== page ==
HRB Pamphlets: Silver Heights
Manitoba Department of Cultural Affairs and Historical Resources
Today, most Winnipegers associate the name Silver Heights with a residential district on the west side of their city. In the late nineteenth century, however, the name was synonomous with a large house and estate located near the Assiniboine River on the old Portage Trail. It began as the estate of the Rowands, a prominent fur trade family and was later purchased by Donald A. Smith, a railway entrepreneur and notable politician. Over its forty year existence, the house known as Silver Heights evolved from a charming log cottage frequented by fur traders and pioneers, into an elegant mansion which served as a centre of Red River political and social activity.
The early origins of the name Silver Heights are difficult to determine. "Heights" may well derive from the fact that the area is twelve metres higher than the forks of the Red and Assiniboine rivers. During the flood of 1852, settlers from the lower regions escaped to the higher ground to avoid the rising waters of the Red, and some relocated there.
Whether or not the heights actually shone silver is questionable. It is generally believed that the effect of the sun and wind on the natural vegetation may have been responsible for the name. One source suggests that this gentle knoll of prairie glowed "as with a silver rim" when the sun was reflected from the polished culms of buffalo grass. Pioneers noted that the leaves of the willow and poplar trees in the area shone silver as they fluttered in the wind. Although the natural vegetation of the region probably did not include an abundance of poplar or willow trees, three other native plants - the Silverleaf Psoralea, the Prairie Sage and the Wolf Willow or Silverberry - could have given the land a distinctly siIver appearance.
The Rowand Home
On 11 March 1857 Hudson's Bay Company lots 1258, 1259 and 1260 on the Assiniboine River, near Sturgeon Creek, were transferred from a Mr. Kenneth Logan to John Rowand, Jr. Rowand probably chose the land because it was high enough to be safe from floods, and because it was located on the old Portage Trail. The land and the house he built on these lots came to be known as "Silver Heights."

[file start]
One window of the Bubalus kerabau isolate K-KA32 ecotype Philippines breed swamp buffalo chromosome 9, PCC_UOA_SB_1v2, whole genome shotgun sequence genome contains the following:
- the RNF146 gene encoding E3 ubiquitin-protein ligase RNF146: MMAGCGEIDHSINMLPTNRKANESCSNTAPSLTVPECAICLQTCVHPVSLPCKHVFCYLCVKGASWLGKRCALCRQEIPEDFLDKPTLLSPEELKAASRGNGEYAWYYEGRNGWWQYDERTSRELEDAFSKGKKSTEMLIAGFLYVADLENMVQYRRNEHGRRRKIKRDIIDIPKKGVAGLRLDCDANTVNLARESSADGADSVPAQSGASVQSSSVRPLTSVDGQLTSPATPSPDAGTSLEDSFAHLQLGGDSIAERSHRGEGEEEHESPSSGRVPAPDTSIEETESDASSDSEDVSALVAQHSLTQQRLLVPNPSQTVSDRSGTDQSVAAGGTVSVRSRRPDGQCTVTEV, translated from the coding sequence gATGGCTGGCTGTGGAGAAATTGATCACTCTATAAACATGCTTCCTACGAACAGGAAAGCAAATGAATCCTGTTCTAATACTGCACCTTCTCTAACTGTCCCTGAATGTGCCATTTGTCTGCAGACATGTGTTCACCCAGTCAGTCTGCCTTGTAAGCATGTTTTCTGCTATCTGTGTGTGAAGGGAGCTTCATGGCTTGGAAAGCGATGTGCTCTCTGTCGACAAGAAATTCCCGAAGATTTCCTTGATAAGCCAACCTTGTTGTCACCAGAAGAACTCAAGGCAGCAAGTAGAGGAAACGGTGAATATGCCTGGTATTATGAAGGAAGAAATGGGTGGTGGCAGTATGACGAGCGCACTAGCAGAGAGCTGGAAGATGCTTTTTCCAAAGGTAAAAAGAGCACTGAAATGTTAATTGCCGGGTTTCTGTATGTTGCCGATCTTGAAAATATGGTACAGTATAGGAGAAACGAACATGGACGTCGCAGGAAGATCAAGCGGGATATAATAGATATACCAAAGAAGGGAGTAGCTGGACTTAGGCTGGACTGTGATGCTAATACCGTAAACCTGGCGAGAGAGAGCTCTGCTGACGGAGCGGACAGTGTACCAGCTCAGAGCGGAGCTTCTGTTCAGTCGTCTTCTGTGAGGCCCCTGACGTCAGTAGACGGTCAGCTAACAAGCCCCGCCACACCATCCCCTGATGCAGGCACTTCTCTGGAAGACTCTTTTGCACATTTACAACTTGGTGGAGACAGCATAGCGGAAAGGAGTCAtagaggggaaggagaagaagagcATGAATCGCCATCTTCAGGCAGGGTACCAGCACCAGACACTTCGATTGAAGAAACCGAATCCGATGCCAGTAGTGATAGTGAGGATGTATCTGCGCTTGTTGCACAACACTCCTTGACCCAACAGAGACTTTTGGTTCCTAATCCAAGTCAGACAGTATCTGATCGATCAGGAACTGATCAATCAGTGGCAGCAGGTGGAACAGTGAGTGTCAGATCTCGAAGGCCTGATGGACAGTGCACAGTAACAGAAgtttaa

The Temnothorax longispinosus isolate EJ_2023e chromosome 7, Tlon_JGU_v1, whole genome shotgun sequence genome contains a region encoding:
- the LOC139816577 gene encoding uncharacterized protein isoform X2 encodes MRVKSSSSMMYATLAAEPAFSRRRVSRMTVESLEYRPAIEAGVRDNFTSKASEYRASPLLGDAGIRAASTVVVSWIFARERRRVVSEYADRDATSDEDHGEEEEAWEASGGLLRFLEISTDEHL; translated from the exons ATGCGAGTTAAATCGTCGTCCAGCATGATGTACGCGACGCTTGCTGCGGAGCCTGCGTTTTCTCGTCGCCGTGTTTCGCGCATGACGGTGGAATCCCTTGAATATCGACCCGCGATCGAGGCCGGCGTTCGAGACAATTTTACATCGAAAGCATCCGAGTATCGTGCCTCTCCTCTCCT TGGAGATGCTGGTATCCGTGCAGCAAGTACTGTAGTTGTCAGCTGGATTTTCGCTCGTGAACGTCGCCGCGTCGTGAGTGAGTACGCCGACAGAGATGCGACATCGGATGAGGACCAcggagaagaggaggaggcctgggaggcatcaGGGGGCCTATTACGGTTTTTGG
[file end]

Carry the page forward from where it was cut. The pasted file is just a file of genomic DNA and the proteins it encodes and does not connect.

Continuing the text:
John Rowand was born in 1812, the son of John Rowand, Sr., a wealthy Hudson's Bay Company trader and Louise Umfreville (also known as Lisette Humpraville or Louise Humpherville), an Indian woman. John Jr. followed in his father's footsteps and entered the Hudson's Bay Company (HBC). In 1848 he married Margaret Harriot, the daughter of Chief Factor Harriot, and by 1851 rose to the position of chief factor at Fort Pitt, in the Saskatchewan District of the HBC. Within five years, however, Rowand left the service of the company and went to settle in the Red River colony.
On 30 April 1857 Governor George Simpson of the HBC wrote to Rowand's brother Alexander and observed that John was "about getting a house built" on the land he had acquired from Kenneth Logan. Although the lots were not officially transferred to Rowand until 1857, it is possible that he began to construct Silver Heights in 1856, as the dates in the HBC land register did not always correspond to the actual date of occupancy. Unfortunately, there are no records which pinpoint the exact date when the building was completed.